A video by Rev. Anthony Cekada
THE ELECTION of Jorge Mario Bergoglio by the March 2013 conclave was a turning point in the ongoing dispute among Catholic traditionalists over the question of the pope: Do we “recognize” the post-Vatican II popes as true popes, but “resist” them? (The “R&R” position held by the Society of St. Pius X, Bp. Williamson, The Remnant, Catholic Family News and many others) Or do we treat them as public heretics who are not true popes at all? (The sedevacantist position)
Francis’ outrageous public statements and madcap antics have led more and more traditionalists to embrace sedevacantism, and many more to consider doing the same.
This has caused consternation in the R&R camp, which has felt obliged to produce a good number of anti-sedevacantist critiques over the past two years.
I’ve received many requests to answer these critiques, and this video will serve as my response.
The first rut for R&R is following the wrong theologians — Suarez, Cajetan and John of St. Thomas — who maintained that a heretical pope had to be put on trial before he lost his office. This teaching:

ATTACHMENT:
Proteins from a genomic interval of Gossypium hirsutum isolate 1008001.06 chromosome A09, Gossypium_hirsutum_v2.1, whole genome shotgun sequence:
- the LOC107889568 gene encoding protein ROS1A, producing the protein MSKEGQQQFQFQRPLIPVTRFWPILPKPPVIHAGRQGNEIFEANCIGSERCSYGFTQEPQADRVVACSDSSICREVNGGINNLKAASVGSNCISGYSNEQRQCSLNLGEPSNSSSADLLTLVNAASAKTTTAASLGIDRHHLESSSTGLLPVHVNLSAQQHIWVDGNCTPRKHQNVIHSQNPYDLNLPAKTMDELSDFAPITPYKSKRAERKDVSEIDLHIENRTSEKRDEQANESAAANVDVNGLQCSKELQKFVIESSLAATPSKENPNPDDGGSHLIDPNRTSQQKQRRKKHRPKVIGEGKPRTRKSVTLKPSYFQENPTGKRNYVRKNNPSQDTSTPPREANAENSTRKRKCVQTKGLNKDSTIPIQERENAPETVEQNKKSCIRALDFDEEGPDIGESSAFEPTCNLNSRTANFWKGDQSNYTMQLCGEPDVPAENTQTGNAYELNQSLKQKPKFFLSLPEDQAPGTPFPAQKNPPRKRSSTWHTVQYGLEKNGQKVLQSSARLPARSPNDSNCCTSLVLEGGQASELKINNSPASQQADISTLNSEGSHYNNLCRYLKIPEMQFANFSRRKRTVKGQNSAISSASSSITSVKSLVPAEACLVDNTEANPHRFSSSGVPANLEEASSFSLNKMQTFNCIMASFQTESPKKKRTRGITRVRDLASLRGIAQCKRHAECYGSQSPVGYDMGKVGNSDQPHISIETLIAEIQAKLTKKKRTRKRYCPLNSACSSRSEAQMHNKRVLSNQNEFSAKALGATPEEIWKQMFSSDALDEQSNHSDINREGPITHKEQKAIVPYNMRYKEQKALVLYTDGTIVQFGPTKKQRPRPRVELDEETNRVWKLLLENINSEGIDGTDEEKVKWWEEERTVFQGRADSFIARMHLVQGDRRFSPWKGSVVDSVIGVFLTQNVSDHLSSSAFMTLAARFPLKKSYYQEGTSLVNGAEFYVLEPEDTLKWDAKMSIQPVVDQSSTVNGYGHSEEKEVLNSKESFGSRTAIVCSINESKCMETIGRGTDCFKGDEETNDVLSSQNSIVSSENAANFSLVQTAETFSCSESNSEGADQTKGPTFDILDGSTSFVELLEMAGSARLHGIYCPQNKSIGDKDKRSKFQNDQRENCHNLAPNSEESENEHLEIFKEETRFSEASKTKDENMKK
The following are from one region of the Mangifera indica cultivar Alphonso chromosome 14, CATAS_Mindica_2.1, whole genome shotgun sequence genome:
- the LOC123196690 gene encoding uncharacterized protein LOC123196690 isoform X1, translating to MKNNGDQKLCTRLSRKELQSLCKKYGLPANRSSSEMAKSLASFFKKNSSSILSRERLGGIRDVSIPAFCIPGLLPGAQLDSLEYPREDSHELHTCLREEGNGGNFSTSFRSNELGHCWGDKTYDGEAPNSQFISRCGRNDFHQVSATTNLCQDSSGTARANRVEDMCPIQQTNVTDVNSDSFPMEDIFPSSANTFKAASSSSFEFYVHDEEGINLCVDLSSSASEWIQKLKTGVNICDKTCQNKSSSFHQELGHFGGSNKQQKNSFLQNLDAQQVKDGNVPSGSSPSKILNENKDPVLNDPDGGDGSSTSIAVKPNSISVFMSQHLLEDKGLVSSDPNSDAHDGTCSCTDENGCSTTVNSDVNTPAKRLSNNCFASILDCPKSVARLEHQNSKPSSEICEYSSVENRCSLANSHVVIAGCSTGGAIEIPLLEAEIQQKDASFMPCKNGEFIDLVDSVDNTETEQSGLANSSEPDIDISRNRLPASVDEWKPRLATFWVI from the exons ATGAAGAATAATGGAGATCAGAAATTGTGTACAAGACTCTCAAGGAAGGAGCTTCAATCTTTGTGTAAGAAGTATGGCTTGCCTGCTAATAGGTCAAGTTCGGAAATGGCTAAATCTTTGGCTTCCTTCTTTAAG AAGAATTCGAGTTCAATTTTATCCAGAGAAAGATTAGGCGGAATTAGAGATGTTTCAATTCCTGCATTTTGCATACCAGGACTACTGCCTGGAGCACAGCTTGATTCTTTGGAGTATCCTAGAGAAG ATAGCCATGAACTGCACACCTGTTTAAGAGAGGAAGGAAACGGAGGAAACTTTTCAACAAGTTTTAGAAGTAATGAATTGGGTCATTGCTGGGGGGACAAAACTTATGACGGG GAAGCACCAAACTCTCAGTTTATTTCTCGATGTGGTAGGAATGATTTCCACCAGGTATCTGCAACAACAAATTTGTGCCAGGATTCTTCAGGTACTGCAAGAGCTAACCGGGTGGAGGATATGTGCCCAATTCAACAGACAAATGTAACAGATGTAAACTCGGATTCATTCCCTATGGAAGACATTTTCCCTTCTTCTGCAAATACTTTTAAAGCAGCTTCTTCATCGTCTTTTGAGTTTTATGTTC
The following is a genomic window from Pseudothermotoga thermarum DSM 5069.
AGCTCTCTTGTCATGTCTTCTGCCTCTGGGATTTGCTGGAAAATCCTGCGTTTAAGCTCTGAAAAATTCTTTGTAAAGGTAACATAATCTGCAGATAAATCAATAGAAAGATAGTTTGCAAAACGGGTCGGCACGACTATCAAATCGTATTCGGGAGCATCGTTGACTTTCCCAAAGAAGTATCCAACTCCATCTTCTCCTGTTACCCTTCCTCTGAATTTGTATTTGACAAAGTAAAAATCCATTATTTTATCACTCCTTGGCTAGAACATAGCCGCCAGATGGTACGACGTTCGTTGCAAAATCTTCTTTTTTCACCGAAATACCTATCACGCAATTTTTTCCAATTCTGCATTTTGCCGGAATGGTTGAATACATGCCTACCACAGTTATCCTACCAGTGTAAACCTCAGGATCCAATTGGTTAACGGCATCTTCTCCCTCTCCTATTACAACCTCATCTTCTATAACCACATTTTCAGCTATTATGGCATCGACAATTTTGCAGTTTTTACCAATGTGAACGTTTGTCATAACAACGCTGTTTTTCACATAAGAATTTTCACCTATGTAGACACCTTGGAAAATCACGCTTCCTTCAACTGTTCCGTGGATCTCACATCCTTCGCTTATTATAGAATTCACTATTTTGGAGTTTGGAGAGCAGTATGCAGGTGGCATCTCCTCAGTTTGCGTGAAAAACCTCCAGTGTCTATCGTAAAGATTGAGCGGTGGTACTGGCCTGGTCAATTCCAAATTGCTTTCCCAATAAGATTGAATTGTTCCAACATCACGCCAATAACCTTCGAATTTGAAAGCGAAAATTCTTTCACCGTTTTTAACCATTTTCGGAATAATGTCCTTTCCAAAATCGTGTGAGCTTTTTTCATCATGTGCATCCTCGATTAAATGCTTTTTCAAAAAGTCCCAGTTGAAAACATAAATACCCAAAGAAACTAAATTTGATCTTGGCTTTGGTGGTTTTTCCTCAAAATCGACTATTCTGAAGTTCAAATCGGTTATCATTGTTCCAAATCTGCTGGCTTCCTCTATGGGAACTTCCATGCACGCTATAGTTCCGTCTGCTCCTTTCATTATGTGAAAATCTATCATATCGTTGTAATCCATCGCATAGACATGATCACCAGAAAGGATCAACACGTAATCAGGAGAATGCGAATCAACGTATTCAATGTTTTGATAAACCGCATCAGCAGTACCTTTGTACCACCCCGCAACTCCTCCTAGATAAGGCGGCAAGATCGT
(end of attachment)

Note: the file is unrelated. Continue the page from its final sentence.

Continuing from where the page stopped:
- Was subsequently abandoned by theologians, who adopted the position of St. Robert Bellarmine instead.
- Superseded by Paul IV’s Bull Cum ex Apostolatus Officio.
- Results in absurdity, because in our own days, heretical cardinals would be expected to judge a heretical pope.
The second rut for R&R is that they are still arguing the wrong issue — loss of office by a heretical pope — while sedevacantists now argue that Bergoglio could not have become a true pope in the first place. Here we discuss:
- The teaching of canonists that a public heretic is barred by divine law from becoming a true pope.
- R&R’s confusion of the sin of heresy with the canonical crime of heresy.
- R&R’s creation of the “orthodoxy buddy” rule — you can’t become a heretic unless someone warns you.
- Formal vs. material heresy, and how Pius XII’s 1943 Encyclical Mystici Corporis providentially closed R&R’s last escape route.
We conclude by answering six common R&R “pope by default” objections, and by offering an analysis of the underlying problem which forces Catholics to debate these issues.
To find out more, follow the links at Sedevacantism: A Quick Primer.